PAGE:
Honiton is famous for its lace, so much so that it was used to create Queen Victoria’s wedding gown. Were you aware of just how special Honiton lace is? Here’s everything you need to know. 

Honiton lace is a type of lace known as bobbin lace, which is made by braiding and twisting lengths of thread which are wound on bobbins. Historically, the lace created in Honiton focuses on scrollwork and depictions of natural objects like flowers. The type of bobbin lace most commonly used in the making of Honiton lacework is part lace, which is identified by the ground or plaits being separate from the motifs and joined to them with knots. Once made, the pieces are joined together, which means that the lace has no limit in size and can be made by a team of lacemakers, something that makes Honiton lace stand out from other types of lace.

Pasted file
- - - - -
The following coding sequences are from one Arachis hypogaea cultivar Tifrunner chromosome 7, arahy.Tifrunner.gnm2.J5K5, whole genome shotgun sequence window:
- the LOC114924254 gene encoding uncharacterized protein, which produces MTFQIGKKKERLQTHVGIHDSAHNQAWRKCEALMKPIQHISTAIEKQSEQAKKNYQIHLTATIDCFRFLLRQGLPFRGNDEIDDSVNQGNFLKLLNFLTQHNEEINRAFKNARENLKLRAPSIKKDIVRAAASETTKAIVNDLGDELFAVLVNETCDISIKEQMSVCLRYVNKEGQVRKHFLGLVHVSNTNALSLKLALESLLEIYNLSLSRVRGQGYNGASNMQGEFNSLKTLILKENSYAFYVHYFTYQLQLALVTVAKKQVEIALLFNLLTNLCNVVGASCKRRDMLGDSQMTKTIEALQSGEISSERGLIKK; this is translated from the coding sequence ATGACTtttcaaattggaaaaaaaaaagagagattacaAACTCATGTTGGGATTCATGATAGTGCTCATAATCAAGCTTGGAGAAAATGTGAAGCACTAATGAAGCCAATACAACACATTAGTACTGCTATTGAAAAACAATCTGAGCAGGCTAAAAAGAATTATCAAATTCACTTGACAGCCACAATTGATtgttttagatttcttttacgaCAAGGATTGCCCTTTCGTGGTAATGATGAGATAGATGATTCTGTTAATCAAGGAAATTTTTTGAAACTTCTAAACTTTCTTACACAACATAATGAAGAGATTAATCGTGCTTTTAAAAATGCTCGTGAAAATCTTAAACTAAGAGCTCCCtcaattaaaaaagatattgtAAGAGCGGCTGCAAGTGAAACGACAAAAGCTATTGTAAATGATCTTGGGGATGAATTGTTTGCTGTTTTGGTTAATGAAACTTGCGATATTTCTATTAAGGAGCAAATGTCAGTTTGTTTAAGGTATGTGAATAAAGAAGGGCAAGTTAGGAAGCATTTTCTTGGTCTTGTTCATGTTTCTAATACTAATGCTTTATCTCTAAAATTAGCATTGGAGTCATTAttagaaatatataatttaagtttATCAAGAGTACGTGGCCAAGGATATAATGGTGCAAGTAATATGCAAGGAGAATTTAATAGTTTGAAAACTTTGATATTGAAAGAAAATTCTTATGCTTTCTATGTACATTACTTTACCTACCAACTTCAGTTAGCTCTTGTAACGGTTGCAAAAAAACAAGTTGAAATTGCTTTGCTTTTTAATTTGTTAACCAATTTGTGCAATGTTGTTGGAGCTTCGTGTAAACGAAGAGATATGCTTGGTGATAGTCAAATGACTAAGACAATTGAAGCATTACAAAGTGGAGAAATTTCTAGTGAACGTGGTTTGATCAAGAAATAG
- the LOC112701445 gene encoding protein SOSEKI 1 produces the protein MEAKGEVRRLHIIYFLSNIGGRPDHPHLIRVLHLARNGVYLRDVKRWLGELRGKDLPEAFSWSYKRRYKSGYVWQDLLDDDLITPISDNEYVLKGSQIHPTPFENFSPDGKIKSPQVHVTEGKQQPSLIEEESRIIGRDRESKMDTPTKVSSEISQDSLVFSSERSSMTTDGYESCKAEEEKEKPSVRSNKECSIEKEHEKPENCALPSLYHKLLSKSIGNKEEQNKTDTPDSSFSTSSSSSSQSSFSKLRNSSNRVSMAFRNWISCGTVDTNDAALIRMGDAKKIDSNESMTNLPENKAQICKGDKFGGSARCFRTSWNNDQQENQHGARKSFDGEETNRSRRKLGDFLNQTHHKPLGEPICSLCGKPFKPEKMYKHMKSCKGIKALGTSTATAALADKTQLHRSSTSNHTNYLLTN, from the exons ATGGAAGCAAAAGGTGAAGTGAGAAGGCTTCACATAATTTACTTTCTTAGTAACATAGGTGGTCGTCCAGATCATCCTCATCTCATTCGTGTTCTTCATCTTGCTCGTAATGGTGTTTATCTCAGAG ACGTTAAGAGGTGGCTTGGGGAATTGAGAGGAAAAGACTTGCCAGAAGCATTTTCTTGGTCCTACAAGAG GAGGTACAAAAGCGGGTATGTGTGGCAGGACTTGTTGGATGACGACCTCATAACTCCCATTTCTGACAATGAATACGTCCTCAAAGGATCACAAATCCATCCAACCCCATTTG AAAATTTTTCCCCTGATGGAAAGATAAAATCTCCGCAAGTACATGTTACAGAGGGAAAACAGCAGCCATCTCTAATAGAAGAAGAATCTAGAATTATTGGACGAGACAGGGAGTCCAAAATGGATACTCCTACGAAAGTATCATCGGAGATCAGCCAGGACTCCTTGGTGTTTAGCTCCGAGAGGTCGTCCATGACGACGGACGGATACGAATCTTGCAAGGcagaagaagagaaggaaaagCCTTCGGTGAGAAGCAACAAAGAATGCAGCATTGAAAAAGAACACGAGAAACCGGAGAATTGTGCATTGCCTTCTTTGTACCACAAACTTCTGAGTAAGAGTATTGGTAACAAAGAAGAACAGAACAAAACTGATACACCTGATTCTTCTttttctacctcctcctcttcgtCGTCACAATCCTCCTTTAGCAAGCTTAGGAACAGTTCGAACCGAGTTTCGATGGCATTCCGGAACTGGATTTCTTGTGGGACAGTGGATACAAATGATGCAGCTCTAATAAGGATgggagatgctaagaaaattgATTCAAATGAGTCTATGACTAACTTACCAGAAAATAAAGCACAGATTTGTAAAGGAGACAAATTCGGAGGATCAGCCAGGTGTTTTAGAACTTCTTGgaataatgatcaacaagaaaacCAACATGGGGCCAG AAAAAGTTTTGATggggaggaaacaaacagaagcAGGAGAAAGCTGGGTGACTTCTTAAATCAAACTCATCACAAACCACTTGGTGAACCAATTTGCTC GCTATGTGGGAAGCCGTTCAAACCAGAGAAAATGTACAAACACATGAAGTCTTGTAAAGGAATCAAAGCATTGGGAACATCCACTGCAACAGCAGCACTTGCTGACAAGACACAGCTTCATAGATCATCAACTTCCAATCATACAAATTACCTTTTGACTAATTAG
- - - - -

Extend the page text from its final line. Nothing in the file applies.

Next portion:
It is believed that Honiton lace actually originated in Belgium, after the art of making lace was brought to the town by Flemish refugees in the 16th century. To start with, every piece of Honiton lace was created by hand and while machines were introduced into the making process, handmade designs made a come back in the 19th century, thanks to Queen Victoria. At the height of production, it could take up to five hours to produce one square centimetre of lace. Large pieces could take up to 1000 hours! 

In the 19th century, Honiton lace incorporated a variety of stitches, including whole stitch, stem stitch, lace stitch, fibre stitch, long plaitings, square plaitings, broad/cucumber plaitings, Honiton ground, star ground, Dame Joan ground, buckle stitch, Flemish stitch, turn stitch, chequer stitch, fibre stitch and Antwerp diamond stitch. Honiton lace is no longer produced commercially, though there are imitation Honiton lace products produced elsewhere in Devon. 

You can find out more about lace making at Honiton’s Allhallows Museum. Make sure to visit in the New Year and find out more about the fascinating history of the town. 

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